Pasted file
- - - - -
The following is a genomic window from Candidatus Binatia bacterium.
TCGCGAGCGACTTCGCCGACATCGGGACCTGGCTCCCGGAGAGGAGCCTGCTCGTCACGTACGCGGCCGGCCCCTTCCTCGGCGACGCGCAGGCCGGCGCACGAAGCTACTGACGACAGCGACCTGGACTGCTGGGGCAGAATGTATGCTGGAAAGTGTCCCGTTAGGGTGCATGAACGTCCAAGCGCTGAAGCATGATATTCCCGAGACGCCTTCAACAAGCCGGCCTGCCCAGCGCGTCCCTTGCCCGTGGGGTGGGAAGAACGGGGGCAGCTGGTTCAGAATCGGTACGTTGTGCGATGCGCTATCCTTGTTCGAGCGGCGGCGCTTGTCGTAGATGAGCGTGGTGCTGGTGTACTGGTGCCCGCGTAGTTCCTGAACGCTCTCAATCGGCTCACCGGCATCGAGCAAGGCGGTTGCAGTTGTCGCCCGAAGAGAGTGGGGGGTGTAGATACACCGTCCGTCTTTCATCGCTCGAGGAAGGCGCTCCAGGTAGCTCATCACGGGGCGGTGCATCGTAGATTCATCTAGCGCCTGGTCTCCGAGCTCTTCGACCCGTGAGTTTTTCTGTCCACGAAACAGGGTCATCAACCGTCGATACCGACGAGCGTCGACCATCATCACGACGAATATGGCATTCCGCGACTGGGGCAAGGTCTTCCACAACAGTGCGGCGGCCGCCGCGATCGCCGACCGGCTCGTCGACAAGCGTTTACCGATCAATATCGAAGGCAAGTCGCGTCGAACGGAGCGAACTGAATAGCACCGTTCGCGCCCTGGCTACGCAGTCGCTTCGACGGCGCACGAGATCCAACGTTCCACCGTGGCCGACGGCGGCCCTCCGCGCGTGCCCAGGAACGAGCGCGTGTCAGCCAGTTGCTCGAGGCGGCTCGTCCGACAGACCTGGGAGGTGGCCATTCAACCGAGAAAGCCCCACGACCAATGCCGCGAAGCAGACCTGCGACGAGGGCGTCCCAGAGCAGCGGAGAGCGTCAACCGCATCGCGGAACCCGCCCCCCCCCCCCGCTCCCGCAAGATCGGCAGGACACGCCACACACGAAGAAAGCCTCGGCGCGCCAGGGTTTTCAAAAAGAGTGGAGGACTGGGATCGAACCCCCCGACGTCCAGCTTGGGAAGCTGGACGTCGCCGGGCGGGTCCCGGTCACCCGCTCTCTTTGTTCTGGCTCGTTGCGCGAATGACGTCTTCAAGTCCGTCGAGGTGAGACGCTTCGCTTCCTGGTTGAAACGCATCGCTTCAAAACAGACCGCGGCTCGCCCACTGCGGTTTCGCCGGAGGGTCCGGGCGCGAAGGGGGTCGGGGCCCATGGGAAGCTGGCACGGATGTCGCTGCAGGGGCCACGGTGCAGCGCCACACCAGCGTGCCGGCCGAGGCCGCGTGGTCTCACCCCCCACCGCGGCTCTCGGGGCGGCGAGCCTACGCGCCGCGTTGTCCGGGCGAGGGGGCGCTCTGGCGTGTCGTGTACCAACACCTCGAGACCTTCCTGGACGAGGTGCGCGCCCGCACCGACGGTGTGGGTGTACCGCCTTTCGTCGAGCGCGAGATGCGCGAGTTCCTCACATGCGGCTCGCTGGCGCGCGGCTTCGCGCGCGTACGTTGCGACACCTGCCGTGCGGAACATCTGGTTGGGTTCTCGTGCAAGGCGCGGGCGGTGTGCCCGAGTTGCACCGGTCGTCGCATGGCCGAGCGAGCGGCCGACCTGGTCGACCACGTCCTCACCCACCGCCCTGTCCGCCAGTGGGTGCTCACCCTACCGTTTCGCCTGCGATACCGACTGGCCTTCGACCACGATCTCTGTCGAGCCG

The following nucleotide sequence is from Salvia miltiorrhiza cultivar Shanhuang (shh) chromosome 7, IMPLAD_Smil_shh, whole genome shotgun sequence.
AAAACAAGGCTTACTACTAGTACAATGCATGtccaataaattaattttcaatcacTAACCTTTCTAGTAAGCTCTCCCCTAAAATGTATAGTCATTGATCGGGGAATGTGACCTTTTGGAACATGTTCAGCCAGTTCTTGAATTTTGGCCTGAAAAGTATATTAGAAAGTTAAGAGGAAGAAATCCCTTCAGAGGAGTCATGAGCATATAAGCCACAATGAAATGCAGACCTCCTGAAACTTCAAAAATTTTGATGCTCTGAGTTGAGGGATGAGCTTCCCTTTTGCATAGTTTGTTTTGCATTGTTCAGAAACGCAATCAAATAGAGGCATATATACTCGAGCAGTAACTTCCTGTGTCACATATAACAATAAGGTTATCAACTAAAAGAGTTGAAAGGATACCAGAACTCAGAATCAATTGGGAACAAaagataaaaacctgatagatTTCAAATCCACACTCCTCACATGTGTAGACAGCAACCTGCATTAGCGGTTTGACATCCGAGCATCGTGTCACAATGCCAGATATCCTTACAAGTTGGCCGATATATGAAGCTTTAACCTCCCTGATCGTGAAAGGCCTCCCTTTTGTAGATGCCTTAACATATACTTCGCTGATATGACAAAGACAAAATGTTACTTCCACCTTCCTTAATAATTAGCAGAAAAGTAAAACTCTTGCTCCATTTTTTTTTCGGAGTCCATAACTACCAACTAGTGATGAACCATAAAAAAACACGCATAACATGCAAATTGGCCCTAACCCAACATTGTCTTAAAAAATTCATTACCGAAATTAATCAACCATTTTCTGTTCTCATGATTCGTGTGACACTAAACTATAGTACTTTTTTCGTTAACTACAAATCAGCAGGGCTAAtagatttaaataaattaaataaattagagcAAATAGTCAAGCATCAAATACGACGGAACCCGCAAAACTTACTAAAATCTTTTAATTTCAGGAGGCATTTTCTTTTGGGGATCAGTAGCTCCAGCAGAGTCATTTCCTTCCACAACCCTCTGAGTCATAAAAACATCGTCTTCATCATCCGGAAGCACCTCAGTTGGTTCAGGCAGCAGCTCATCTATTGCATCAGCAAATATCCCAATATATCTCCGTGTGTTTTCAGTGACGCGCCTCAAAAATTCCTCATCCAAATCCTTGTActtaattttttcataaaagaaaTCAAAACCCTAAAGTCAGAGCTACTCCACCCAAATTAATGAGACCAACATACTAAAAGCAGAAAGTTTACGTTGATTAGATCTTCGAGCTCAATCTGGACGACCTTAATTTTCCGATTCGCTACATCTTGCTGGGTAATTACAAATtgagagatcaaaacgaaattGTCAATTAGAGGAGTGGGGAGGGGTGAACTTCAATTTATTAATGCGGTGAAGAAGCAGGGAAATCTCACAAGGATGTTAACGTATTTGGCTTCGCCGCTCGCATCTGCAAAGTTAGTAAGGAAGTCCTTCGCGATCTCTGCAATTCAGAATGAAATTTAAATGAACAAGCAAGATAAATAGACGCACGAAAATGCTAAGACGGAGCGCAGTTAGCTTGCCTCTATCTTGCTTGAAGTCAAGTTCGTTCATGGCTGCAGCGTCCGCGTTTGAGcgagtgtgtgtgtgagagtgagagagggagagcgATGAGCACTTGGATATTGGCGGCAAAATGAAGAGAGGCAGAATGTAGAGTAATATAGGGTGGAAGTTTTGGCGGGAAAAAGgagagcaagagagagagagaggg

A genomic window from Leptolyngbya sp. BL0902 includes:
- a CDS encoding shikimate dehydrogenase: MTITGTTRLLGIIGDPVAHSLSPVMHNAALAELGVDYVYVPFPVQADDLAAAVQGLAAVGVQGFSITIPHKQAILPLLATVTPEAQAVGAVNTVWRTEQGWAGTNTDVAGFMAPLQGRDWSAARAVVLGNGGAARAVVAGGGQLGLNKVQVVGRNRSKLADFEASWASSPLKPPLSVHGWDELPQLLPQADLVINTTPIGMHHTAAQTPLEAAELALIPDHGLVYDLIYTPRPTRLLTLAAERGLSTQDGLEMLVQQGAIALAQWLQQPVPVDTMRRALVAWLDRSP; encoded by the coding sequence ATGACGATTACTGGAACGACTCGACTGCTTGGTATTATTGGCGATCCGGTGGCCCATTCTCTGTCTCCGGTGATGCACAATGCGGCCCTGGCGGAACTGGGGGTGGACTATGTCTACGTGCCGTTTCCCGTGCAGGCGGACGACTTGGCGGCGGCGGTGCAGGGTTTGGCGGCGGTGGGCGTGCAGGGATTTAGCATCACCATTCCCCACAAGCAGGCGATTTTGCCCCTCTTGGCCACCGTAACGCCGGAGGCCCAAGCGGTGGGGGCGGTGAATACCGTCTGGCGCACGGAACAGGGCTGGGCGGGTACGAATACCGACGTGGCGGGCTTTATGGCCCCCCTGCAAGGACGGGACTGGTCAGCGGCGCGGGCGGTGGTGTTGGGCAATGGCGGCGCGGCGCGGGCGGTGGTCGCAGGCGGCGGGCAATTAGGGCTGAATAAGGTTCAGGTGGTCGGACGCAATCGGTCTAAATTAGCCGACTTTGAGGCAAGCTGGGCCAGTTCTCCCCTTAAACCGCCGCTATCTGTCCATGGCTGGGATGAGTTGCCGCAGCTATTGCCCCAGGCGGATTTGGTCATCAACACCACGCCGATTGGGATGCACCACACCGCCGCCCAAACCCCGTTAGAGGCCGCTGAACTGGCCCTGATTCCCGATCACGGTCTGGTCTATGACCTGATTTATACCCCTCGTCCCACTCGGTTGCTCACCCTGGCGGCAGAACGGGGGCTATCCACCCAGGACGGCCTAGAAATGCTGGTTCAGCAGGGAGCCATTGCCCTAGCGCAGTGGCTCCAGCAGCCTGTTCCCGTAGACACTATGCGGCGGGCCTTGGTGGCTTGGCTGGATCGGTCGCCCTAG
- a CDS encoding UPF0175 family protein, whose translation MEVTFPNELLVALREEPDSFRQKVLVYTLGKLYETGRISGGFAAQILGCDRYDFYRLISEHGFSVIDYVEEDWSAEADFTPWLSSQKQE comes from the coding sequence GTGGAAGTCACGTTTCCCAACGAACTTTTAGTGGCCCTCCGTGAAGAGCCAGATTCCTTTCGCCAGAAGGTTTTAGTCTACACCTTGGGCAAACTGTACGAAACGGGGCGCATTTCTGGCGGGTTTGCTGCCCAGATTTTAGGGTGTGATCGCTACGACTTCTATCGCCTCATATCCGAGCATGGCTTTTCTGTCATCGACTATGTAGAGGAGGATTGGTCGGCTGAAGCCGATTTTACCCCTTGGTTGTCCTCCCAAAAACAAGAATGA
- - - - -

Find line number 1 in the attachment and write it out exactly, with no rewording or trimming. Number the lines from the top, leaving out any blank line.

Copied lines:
The following is a genomic window from Candidatus Binatia bacterium.